Barred Owl Wolves Ravens Raptors Rehab Refuge
Barred Owls

"When cats run home and light is come, And dew is cold upon the ground, And the far-off stream is dumb,
And the whirring sail goes round, And the whirring sail goes round; Alone and warming his five wits, The white owl in the belfry sits.
Alfred Lord Tennyson

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Luna, a barred owl by Bharath Manu

Luna, a two year old male barred owl, was struck by a car in New Hampshire
Photo by Bharath Manu AkkraraVeetil

    Barred Owls

Strix varia
Order: Strigiformes
Family: Strigidae
Genus: Strix

Not to be confused with the barn owl, the barred owl lives up to its name.  Look at its plumage.  It is a medium sized owl, one to two pounds, with a three to four foot wing span, that perfectly illustrates the relationships between the sexes in raptors.  You will often see the smaller male standing behind the female at the far corner of the cage, especially if someone enters the cage.   She protects the nest and him, if necessary. in return, when she sits on the eggs, he feeds her. Whereas great horned owls look handsome, but forbidding, barred owls are quite beautiful.

The feet of the owl are more adaptable than that of any other raptor.  Their toes can position themselves either two in front, two in back like woodpeckers, or three in front, one in back, like most other birds.   This makes perching and grasping prey more fool proof.

The barred owl is very opportunistic in its feeding habits, and will take prey as big as a rabbit or a skunk, though probably not full grown adults.  Their main prey are voles, shrews and mice, but they'll eat any other mammal that they can catch, including bats, minks and weasels, and an occasional bird, frog or reptile. Some barred owls have learned how to catch crayfish in streams, and sport reddish feathers on their breasts as a result. While they are creatures of thick forest and swamps, and prefer to roost in secondary tree cavities, barred owls are very adaptable to the ways of people, are common in suburban settings, and will nest in  man-made roosting boxes.

Barred owls cover territories of between 200 to 1000 acres. We often hear them calling in the refuge around dusk. Courtship begins in February with males hooting and screeching, and chasing females. Males display by bobbing back and forth, and lifting their wings as they sidle left and right along branches.
Like other owls, barred owls tend to be monogomous. The breeding season is from March to August, with two to four eggs laid, one every 2 or 3 days. Incubation lasts about a month, and during this period, the male continually brings food to the female. After the chicks hatch, they are ready to "branch" in about a month. Branching is essentially preparation for their first flight, and consists of chicks using their beaks and talons to climb out of the nest and take positions on branches around the nest,spreading and testing their wings. While barred owls raise only one brood per year, if the original clutch of eggs is lost to predation, deforstation or weather, a second clutch may be laid.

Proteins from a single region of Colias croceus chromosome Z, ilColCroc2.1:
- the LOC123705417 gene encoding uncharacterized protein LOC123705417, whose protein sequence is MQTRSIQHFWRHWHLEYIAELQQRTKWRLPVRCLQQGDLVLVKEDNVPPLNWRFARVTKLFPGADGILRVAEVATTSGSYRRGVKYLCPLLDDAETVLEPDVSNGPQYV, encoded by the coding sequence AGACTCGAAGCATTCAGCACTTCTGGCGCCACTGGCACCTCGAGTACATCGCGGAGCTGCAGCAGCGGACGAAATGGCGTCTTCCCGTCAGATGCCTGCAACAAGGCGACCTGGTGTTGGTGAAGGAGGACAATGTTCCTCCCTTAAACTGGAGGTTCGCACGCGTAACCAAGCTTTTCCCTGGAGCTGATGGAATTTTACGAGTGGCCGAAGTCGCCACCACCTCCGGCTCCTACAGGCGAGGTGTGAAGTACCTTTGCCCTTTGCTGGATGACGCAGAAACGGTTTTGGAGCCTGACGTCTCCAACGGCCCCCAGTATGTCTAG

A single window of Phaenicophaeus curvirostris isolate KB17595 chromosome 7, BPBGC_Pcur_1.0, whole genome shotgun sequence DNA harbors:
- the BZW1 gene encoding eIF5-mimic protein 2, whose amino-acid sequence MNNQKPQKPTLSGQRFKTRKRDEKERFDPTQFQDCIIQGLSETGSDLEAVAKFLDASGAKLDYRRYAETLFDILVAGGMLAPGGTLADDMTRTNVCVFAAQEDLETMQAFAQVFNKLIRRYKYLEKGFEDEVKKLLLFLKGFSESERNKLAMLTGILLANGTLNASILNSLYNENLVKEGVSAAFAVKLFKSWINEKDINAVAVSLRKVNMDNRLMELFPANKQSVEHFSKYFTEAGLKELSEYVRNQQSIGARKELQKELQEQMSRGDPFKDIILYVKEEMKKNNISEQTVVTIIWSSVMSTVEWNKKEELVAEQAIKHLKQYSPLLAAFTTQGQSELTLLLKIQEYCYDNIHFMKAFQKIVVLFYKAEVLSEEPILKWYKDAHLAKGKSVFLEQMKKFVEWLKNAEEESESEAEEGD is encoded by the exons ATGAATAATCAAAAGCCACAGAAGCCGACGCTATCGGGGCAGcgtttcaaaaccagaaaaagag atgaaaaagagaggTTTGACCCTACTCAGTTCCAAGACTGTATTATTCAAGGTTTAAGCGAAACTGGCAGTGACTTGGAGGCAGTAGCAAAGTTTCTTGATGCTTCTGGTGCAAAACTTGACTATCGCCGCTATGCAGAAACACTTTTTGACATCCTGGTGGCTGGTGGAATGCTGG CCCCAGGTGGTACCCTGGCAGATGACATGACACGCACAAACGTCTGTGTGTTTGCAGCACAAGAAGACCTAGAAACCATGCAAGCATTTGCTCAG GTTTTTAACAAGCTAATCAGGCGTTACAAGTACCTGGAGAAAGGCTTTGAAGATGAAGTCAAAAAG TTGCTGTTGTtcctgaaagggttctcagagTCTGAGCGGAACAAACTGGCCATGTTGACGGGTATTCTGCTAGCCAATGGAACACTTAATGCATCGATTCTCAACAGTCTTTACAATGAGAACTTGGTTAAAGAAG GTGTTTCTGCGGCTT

When the Federal government placed the spotted owl, a related species indigenous to the northwest, on the endangered species list back in the 90s, they forgot to tell barred owls, who in spreading west across the country, have been displacing and interbreeding with the spotted owls ever since. Both the Bush and Obama administrations have wrestled with the difficult and politically sticky question, whether to shotgun barred owls in the northwest, or risk losing the spotted owl altogether. To the extent that barred owls prefer old growth forests, they are an indicator species for this type of forest.

Barred owls have a haunting call, which sounds like “who-cooks-for-you, who-cooks for-you-all”. Their principal predator is the great horned owl. The most common causes of death are being struck by cars, and being shot or poisoned. Barred owls live about ten years in the wild, and twice that in captivity. Luna was struck by a car in New Hampshire, Helen by a car in North Carolina. Each of these owls is blind in one eye.

Gary Berke and Steve Hall

Luna & Helen by Terry Hawthorne

Luna, left & Helen of Troy, photo by Terry Hawthorne

Helen and LunaHelen and LunaHelen and LunaHelen and Luna
Helen and Luna posing for the camera
Helen and Luna flank AexBarred Owl Range
Alex with Helen and Luna
Luna with SteveWendy with Luna
Luna with Steve & Wendy

Helen fostering orphaned owlet
Helen fostering orphaned chick, who will be released in the Fall.

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Luna & Helen with Alex & meghan
Helen & Luna with Meghan & Alex

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Great site for owl information and resource

barred owls in rehab
Wendy and Marika were rehabbing these two car-struck barred owls in December of 2009

Rewilding the Adirondacjs

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Contact Information
Adirondack Wildlife Refuge
Adirondack Wildlife Refuge & Rehabilitation Center

Steve & Wendy Hall
PO Box 555, 977 Springfield Road, Wilmington, NY 12997
Toll Free: 855-Wolf-Man (855-965-3626)
Cell Phones: 914-715-7620 or 914-772-5983
Office Phone: 518-946-2428
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